Dentists recommend 2 checkups per year. Book Your Checkup Today.
(281) 801-6818

How Does Tooth Decay Develop?

How Does Tooth Decay Develop?
Laughlin Dental
Hello, Pasadena! At Laughlin Dental, we're not just about teeth. We're about building lasting relationships with every patient who walks through our doors. Led by Dr. Lloyd Laughlin, our practice is dedicated to providing judgment-free, quality dental care that's accessible to everyone.
BY Laughlin Dental

Tooth decay occurs when tooth care is inadequate. It’s also caused by other factors. Some of these factors include the foods we eat, oral hygiene, and inadequate fluoride. Additionally, just by the nature of their family genes, some people suffer more decay in their teeth.

Risk Factors and Types of Tooth Decay

Both adults and children suffer decay, but children experience more cavities. There are several types of cavities in teeth, including:

Coronal Cavities: This is the most common type of tooth decay in people of all ages. This decay is usually on the chewing surfaces or between teeth.

Root Cavities: In aging, our gums recede and expose parts of our teeth. Enamel does not protect roots, so these areas are more prone to decay when they are exposed.

Recurrent Decay: This decay forms on fillings and crowns of teeth where plaque accumulates.

For adults, cavities become a problem during dry mouth conditions caused by a lack of saliva. Illness, medications, chemotherapy, radiation therapy and other conditions cause dry mouth.

Decay is always serious. Left untreated, cavities can develop and destroy teeth while killing nerves at their core. This leads to an abscess, which is an infection on the root tip. There are only three ways to treat an abscess. Those include root canal, surgery, or tooth extraction.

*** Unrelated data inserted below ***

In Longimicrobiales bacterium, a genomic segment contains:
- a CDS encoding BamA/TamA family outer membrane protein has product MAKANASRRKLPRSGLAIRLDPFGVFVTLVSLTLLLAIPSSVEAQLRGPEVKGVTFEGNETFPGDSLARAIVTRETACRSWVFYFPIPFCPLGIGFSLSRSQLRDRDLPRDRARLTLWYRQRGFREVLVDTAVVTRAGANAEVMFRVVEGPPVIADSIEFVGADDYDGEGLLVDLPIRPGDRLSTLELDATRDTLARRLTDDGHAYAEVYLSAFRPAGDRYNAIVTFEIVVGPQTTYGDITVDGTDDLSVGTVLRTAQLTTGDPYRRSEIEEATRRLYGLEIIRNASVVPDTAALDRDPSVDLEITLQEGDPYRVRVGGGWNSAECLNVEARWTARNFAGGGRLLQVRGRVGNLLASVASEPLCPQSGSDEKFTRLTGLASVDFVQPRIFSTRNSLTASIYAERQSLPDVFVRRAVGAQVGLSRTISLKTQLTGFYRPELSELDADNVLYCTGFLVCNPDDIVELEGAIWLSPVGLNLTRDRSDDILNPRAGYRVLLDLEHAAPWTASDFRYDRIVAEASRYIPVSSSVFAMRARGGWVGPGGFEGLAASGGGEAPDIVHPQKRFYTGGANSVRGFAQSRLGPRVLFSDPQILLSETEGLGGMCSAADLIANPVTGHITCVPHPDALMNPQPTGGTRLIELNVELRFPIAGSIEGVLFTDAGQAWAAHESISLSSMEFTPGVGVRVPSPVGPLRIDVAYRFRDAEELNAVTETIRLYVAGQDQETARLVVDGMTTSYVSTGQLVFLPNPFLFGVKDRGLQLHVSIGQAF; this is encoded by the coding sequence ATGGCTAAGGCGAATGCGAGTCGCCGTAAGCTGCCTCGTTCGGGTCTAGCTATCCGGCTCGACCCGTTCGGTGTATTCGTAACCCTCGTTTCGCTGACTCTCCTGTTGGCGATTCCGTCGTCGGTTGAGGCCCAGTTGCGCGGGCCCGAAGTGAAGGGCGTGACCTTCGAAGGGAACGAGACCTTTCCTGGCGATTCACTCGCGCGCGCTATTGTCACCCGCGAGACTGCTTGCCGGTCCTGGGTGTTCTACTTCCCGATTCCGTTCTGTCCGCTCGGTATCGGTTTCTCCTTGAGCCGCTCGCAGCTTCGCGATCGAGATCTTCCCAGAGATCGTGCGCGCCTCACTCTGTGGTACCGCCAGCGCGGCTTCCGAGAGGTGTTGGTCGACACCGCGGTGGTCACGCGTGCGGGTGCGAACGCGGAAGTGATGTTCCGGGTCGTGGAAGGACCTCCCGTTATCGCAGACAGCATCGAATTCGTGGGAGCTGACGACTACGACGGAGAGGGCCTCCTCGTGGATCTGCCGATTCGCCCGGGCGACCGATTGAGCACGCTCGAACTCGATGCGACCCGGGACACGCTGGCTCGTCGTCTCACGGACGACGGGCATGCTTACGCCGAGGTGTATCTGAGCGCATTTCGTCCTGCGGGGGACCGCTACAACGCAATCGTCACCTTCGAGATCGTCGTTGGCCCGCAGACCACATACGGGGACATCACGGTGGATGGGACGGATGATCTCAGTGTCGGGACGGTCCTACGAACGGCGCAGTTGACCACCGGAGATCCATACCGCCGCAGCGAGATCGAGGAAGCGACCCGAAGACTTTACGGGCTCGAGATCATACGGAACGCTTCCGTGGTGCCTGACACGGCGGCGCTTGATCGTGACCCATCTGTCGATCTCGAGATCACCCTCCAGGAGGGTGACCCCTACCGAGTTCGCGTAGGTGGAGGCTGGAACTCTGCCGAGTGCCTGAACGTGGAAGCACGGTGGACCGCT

Cavity Detection and Prevention

Your dentist will identify decay for you. Without a dental exam, you can’t know for sure if you have one. Cavities aren’t always visible to the naked eye because they develop under the surface.

No matter where cavities form in your mouth, routine dental care is the best means of preventing and treating them. It’s possible to prevent decay before it becomes serious. This is why it is so important to maintain your schedule of routine dental exams and regular dental cleanings.

To keep decay from forming in your teeth, you must brush your teeth twice daily. Flossing is another important daily routine. These oral hygiene methods remove decay-inducing plaque from between teeth and just below the gumline. As previously mentioned, you also need regular dental exams, including preventive care.

You must also eat a well-balanced diet with as little starchy, sugary foods as possible. You should eat these carbohydrates and sugars with your meal instead of snacking on them. This reduces the exposure of your teeth to harmful acids.

Fluoride should be in your oral hygiene products like toothpaste and mouthwash. Children need to drink fluoridated water. Some communities do not add fluoride to water, so many dentists prescribe daily fluoride supplements for children.